Travel Packing Medications

Packing Prescription (Rx), Over the Counter (OTC) medicines

Note Permitted (allowable) carry-on items vary by country and airline. See how to pack Travel Toiletries and liquids in carryon bag or checked luggage.

How to pack medications for travel is one of the most asked travel questions. Know that you can always take your medications with you when you travel. NEVER put prescription meds in your checked luggage. It can be a huge hassle to replace it if your luggage goes missing. More importantly, you may be without vital meds when you ned them. Liquids and gels of any kind in your carryon luggage must be in a clear plastic bag. As well, I put all my meds in a clear plastic bag in my carryon bag.  (Vaccinations and other travel health info is on this page.)

Keep prescription (Rx) meds in the original containers if you can, for easy identification by you, by any doctors you happen to consult while away, and by curious customs agents.. Some blister pack meds have all the identifying information on the back of the pack, so you don't need the box.

  • You can check a large bottle of vitamins, antacids, etc., but keep a few in a small pill container in your pocket or purse for the flight.
  • OTC packaging clearly identifies the contents. Replacing OTC items is usually easier to do, so if it's lost, it's not as big a deal.
  • Watch antihistamines and similar products: What may be an OTC med at home may be available only on prescription elsewhere.
  • Consider putting the daily allotment of any pills into a flat 8-compartment plastic pill keeper (see your pharmacy). These small cases are good for vitamin supplements, too. This also serves as a memory aid when you are on long trips over numerous time zones; ask your doctor beforehand if the daily dosage should be adjusted for long travel days.

Travel packing prescription medications This bears repeating: The first and inviolable rule is NEVER EVER pack your prescription medications in your checked luggage. I cannot stress this enough. Carry them on your person or in your carry-on bag. Your luggage usually reaches your destination at the same time you do, but you can't count on it.

Should the luggage be delayed or misplaced, you will have a difficult time trying to replace the meds, and you'll  spend precious holiday time hunting for clinics and pharmacies!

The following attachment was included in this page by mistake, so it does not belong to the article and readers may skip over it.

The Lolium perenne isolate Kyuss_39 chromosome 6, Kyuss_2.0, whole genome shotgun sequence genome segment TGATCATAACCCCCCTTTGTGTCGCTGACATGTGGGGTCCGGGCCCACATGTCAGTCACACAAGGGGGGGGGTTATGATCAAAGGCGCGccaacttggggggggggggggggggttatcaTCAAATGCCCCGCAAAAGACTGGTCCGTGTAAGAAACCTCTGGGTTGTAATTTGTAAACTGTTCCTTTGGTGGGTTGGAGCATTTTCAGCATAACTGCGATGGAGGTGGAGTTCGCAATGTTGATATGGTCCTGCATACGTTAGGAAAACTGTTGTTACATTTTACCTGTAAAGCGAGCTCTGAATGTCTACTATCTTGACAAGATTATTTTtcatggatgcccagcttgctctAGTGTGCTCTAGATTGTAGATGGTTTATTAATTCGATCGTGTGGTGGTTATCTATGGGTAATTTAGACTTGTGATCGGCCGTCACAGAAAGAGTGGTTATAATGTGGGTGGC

Travel packing OTC (over the counter medications) For OTC (over the counter medications that do not require a prescription). Since you don't need a doctor's prescription to buy OTC medications, you can pack them in your checked luggage, But keep enough aside in your carryons or pockets to tide you over should your luggage go astray. As for which OTC meds to pack, think for a moment: Imagine it's the middle of the night, and you're in a strange place where you don't speak the language.

What OTC and First Aid Meds to Pack

  • Imagine that your stomach's upset, your head aches, or you have diarrhea, sunburn, hives, hay fever, insect bites, a scrape, a blister, a small cut, a cold, a rash, or any other minor complaint. In short, you feel miserable.
  • What you would like to have at hand? Pack it. Not the large, economy bottles of cough syrup, etc. Just enough to see you through a night or two. Remove blister packs from bulky packaging, being sure to save the dosage instructions. Put OTCs in small, zippered, clear plastic bags for easy identification and packing.
Travel Health: As you make your medications list (consult with your family doctor or travel health clinic while you're at it), consider items like antacids, pain killers, bandaids, upset stomach and diarrhea remedies, cortisone creams, cough drops, antihistamines, antifungals and topical disinfectants. If your health professional issues a proactive prescription (with explicit instructions about when and how to use it), fill it before you leave home.

Written Prescriptions are NOT valid outside the country (and sometimes the province or state) in which they are issued.